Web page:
Aspiring Adventurers explore the wild jungle as they learn a simplified version of OpenD6. Build your character while reading the story and learning how to use attributes to perform actions. Build rafts, dodge carnivorous plants, chase monkeys, climb trees all while searching for the adults kidnapped by Inferno the Angry Dragon.
My family started out with gaming as a way to keep busy while having to be stuck indoors, with no TV. Games that would help learning, without being boring, would be perfect to entertain the children. One of the many gaming creations I chose to start trying out was story line adventure games. This could get the kids to practice reading, counting and basic math while playing a game that turns them into an adventurer in a fantasy world.
The story line, or choose your own adventure, part of the story is set up so that kids can read along and then choose how the adventure goes, without help from adults or other kids to play with. You read a section and then it gives you options where to go next, then the kids get to pick. This allows them to help create their own adventure.
The game aspect of these stories are rules borrowed from the OpenD6 RolePlaying game system. This allows kids to attempt different actions by rolling six sided dice based on different skills their character has. This game system is a more complex gaming system, but I have broken the rules down, simplified them, and separated them into different sections for Adventure Academy. Part 1 is the very basic rules you would need to play the story line adventure game that comes with it or have an adult act as Game Master to play with multiple kids (explained below). Each part would add complexity to the game.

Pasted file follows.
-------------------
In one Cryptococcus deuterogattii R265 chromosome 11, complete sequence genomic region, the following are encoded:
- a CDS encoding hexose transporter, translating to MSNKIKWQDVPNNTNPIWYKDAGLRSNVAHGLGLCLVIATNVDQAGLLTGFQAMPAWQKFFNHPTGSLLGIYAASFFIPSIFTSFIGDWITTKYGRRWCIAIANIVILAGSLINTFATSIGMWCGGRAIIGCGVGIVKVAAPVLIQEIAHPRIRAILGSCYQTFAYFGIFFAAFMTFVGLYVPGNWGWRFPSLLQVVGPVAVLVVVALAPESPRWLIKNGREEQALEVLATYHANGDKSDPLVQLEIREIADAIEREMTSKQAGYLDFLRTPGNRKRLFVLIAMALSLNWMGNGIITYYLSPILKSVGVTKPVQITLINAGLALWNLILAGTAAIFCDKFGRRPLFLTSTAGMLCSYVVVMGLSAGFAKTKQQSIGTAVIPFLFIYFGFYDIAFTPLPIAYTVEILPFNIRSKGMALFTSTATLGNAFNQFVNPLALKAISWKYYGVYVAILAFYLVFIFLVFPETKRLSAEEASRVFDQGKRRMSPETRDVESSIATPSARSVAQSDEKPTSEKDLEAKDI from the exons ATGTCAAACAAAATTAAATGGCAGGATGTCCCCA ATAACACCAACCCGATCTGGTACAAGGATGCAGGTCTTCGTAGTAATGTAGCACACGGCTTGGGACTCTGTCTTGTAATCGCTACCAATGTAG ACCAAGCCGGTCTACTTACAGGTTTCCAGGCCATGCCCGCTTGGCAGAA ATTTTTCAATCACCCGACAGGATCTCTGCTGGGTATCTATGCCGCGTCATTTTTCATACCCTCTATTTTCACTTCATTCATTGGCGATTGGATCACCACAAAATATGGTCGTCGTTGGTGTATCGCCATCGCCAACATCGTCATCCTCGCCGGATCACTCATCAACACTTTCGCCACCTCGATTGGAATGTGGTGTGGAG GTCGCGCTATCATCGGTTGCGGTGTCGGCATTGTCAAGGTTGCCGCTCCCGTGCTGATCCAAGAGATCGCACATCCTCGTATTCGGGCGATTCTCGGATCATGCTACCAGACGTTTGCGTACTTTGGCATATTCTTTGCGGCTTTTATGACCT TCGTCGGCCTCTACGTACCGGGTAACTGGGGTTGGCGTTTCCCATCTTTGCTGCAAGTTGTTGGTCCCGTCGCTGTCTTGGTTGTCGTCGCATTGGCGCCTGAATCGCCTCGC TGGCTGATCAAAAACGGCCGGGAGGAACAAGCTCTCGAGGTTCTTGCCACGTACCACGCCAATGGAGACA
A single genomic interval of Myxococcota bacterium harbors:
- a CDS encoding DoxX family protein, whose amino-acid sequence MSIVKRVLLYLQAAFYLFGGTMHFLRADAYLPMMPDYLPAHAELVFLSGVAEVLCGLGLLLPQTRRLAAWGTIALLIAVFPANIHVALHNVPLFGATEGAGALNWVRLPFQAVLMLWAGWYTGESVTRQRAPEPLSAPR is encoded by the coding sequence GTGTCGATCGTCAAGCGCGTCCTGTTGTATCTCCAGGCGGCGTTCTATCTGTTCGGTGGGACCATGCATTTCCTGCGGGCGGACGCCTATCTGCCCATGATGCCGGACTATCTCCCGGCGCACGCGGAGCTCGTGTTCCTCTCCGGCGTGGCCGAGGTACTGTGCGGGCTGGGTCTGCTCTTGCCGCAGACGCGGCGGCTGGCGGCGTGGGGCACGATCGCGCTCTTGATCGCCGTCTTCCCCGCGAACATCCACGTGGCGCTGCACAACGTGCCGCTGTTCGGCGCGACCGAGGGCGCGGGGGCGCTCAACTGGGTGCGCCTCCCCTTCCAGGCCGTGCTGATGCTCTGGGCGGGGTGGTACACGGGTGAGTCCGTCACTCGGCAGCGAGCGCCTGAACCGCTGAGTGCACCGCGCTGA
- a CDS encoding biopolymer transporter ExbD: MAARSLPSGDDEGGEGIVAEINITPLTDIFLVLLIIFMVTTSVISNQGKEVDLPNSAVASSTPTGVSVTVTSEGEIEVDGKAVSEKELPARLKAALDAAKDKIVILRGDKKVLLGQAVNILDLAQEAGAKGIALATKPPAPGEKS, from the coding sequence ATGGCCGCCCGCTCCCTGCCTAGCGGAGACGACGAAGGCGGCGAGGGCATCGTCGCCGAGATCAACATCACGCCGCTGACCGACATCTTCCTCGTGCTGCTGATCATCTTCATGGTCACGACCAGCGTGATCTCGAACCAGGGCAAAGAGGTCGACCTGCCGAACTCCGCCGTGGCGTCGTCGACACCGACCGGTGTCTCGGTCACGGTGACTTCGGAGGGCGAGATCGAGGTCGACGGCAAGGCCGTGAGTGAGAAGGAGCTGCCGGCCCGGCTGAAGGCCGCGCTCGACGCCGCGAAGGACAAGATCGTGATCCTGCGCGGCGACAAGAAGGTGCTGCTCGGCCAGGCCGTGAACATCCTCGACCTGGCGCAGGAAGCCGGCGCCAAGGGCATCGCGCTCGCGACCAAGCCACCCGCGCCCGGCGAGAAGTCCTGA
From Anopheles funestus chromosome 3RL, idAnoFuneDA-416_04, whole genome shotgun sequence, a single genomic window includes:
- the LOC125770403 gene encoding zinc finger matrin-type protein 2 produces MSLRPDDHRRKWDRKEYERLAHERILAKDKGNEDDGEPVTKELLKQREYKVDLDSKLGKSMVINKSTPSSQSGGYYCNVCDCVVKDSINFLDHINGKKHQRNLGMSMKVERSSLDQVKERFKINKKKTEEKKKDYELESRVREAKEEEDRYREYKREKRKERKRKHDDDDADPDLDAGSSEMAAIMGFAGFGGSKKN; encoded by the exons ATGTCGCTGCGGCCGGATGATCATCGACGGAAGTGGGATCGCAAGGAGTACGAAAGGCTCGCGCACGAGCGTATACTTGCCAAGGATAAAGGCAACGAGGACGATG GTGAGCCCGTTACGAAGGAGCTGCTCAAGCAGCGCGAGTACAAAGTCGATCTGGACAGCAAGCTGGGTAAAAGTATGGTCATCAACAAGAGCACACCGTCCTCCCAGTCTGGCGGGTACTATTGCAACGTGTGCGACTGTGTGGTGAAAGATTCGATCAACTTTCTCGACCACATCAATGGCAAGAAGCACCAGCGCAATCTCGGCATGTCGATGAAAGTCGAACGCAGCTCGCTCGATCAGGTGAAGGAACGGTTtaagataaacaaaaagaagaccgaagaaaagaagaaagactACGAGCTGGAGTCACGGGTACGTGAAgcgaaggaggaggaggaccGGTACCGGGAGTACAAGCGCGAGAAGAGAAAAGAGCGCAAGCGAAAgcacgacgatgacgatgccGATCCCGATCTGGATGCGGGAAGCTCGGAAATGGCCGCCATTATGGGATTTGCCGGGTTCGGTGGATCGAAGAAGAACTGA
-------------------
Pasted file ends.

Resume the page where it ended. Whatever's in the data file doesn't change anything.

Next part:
Part 1: Basic character, attributes, game play, and Body Points
Part 2:Advanced character, skills, funds and equipment.
You can purchase for $1.25 through this link.
Storyline adventure with charts
Part 3: (tentatively) Combat, Special Points, and maps
Some storyline with charts and maps
(for now…still deciding what will be next)
The combination of the storyline with the RolePlaying game allows kids to sometimes choose the next part of the adventure and sometimes they have to perform an action, like jump across a hole, through rolling dice to get to the next part. Sometimes you don’t make it across the hole and you get hurt or lost. Sometimes you jump perfectly. It makes the story more interactive and keeps the kids involved longer.
I have also included the outline of the storyline adventure that can be used as a campaign, if you are going to play with more than one kid and you act as the GameMaster. This makes the game use even more imagination and creativity, and you can add or take away whatever you want to alter, or totally change, the game. If you would like to play with the kids, but don’t even know what a GameMaster is, you will have to search the internet (RolePlaying games). That is more than I can explain here, but still pretty easy to do with kids, who just love attention.
I like having these games for the kids because they are practicing basic skills in order to play the game. They have to read, count, and do basic math. They have to figure out problems and make decisions, as Adventurers, and hope they can save the day. They have to pay attention to what is going on, what their character has, and interact with the game depending. Don’t forget that it encourages imagination. Not only are they reading and playing a game, but it is a RolePlaying game which encourages the kids to imagine what the character would do and how it would be done. You aren’t just rolling a die and moving pieces around a board.
I am always open to suggestions and look forward to hearing from you.